Emissions from deforestation and forest degradation.
From carbon sequestration point of view, the forest plays a crucial role in acting as carbon sinks. Through photosynthesis, trees absorb carbon. In a well-managed forest, old trees are encouraged to be left in the forest untouched. These trees eventually die, and as they decompose most of their stored carbon is released to the air (apart from a little that remains in leaf-litter and topsoil) – making an almost neutral impact on atmospheric carbon over their life.
In addition to this, diversifying and including Lesser Known Timber Species(LKTS) in forest management plans followed by replanting harvested species, makes sure one specie is not over exploited but there is a general balance in the number of trees that is taken out of the forest, by so doing there is a lesser impact on the amount of carbon that is release from forest management activities. The continuous focus on traditional commercial species mean that at some point there is an imbalance in the general health of the forest ecosystem. Biodiversity is increasing with less threatened species and the value of the forest is improved. Given the environmental concerns nowadays, a forest with improved value stand little chance of being converted into other land use systems with fewer environmental values. Such a forest will also be crucial to meeting wood demand in the long term.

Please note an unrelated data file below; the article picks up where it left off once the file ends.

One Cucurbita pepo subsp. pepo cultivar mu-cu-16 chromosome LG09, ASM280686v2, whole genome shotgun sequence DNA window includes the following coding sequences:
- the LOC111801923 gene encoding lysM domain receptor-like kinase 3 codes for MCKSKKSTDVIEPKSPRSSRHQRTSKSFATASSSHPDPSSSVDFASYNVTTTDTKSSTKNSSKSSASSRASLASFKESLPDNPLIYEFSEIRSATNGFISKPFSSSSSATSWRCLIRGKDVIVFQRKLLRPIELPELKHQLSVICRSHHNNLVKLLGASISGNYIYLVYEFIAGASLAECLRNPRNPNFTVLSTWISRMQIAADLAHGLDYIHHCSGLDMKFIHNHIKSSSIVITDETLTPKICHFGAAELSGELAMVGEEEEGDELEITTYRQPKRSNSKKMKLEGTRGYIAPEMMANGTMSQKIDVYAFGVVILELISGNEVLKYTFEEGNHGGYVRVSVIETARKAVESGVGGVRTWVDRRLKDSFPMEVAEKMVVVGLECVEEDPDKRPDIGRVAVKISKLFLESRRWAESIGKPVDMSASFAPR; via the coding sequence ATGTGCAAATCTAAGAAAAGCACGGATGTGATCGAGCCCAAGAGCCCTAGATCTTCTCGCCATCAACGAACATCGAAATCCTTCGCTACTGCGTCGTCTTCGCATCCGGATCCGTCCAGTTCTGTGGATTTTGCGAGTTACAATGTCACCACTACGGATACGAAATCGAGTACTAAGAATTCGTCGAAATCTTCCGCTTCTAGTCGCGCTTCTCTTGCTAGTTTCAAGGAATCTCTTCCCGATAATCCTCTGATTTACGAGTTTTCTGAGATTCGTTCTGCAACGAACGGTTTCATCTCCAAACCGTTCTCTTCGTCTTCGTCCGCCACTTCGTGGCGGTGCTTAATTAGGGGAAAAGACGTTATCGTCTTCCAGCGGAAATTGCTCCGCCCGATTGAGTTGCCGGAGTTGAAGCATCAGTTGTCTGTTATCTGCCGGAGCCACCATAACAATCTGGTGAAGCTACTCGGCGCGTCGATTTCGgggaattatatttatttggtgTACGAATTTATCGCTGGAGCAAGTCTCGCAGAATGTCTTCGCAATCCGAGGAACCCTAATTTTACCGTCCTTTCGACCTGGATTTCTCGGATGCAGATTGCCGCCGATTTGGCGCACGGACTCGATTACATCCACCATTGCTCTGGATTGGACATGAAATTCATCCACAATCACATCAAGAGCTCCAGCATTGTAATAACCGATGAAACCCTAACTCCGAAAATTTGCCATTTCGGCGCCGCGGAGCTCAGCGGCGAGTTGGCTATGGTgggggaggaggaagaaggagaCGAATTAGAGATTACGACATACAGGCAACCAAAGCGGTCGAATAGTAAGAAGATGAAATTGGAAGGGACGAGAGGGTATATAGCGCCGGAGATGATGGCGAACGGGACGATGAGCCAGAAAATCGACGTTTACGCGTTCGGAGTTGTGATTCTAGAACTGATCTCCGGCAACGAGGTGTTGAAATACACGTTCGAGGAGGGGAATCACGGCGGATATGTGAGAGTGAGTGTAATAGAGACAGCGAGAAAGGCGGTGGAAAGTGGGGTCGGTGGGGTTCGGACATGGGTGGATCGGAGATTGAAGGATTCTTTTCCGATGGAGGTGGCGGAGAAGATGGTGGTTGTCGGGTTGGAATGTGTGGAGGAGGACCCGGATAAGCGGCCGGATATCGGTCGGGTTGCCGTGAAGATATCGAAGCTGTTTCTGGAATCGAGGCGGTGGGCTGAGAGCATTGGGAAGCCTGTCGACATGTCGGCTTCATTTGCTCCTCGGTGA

Sourcing LKTS especially from well managed forest sustains ecological, carbon, nutrient and water cycles in forests and reduces the susceptibility of tree species to diseases and fire. In order to achieve the environmental objectives promoted by certification, forest managers will need to reduce the volume of wood extracted from the forest each harvesting cycle if only high market value species are utilized, which in turn could reduce revenues in the short term. But using LKTS can help managers to reach a certain threshold of wood extraction per acre that makes responsible forest management economically viable.
Togetherness, justice and openness in optimal forest management.
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Last updated: March, 2020